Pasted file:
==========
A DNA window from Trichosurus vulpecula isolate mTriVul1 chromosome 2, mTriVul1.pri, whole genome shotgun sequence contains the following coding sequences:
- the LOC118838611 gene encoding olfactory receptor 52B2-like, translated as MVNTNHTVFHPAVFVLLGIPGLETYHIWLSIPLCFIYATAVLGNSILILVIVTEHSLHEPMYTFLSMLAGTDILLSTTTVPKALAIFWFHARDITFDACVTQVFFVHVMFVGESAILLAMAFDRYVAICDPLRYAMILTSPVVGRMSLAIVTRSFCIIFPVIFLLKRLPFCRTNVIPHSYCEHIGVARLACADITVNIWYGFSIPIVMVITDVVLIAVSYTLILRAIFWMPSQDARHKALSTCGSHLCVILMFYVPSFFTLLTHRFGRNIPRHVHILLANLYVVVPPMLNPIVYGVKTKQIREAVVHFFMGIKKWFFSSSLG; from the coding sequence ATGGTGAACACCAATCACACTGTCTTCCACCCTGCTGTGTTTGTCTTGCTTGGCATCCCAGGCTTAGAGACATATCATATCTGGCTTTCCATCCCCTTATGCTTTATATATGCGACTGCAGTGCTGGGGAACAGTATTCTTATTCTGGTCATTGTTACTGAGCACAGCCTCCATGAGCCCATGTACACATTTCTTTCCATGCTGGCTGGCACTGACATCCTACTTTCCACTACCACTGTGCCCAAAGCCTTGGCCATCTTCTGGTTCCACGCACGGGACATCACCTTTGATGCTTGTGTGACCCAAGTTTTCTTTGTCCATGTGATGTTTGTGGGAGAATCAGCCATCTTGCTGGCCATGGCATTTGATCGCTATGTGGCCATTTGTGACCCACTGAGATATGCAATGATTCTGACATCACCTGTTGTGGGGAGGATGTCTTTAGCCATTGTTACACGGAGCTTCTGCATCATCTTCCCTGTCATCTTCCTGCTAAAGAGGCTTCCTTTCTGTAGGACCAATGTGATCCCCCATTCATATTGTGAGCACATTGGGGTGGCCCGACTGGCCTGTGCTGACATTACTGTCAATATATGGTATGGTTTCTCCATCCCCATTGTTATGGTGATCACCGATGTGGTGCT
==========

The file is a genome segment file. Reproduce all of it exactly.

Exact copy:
A DNA window from Trichosurus vulpecula isolate mTriVul1 chromosome 2, mTriVul1.pri, whole genome shotgun sequence contains the following coding sequences:
- the LOC118838611 gene encoding olfactory receptor 52B2-like, translated as MVNTNHTVFHPAVFVLLGIPGLETYHIWLSIPLCFIYATAVLGNSILILVIVTEHSLHEPMYTFLSMLAGTDILLSTTTVPKALAIFWFHARDITFDACVTQVFFVHVMFVGESAILLAMAFDRYVAICDPLRYAMILTSPVVGRMSLAIVTRSFCIIFPVIFLLKRLPFCRTNVIPHSYCEHIGVARLACADITVNIWYGFSIPIVMVITDVVLIAVSYTLILRAIFWMPSQDARHKALSTCGSHLCVILMFYVPSFFTLLTHRFGRNIPRHVHILLANLYVVVPPMLNPIVYGVKTKQIREAVVHFFMGIKKWFFSSSLG; from the coding sequence ATGGTGAACACCAATCACACTGTCTTCCACCCTGCTGTGTTTGTCTTGCTTGGCATCCCAGGCTTAGAGACATATCATATCTGGCTTTCCATCCCCTTATGCTTTATATATGCGACTGCAGTGCTGGGGAACAGTATTCTTATTCTGGTCATTGTTACTGAGCACAGCCTCCATGAGCCCATGTACACATTTCTTTCCATGCTGGCTGGCACTGACATCCTACTTTCCACTACCACTGTGCCCAAAGCCTTGGCCATCTTCTGGTTCCACGCACGGGACATCACCTTTGATGCTTGTGTGACCCAAGTTTTCTTTGTCCATGTGATGTTTGTGGGAGAATCAGCCATCTTGCTGGCCATGGCATTTGATCGCTATGTGGCCATTTGTGACCCACTGAGATATGCAATGATTCTGACATCACCTGTTGTGGGGAGGATGTCTTTAGCCATTGTTACACGGAGCTTCTGCATCATCTTCCCTGTCATCTTCCTGCTAAAGAGGCTTCCTTTCTGTAGGACCAATGTGATCCCCCATTCATATTGTGAGCACATTGGGGTGGCCCGACTGGCCTGTGCTGACATTACTGTCAATATATGGTATGGTTTCTCCATCCCCATTGTTATGGTGATCACCGATGTGGTGCT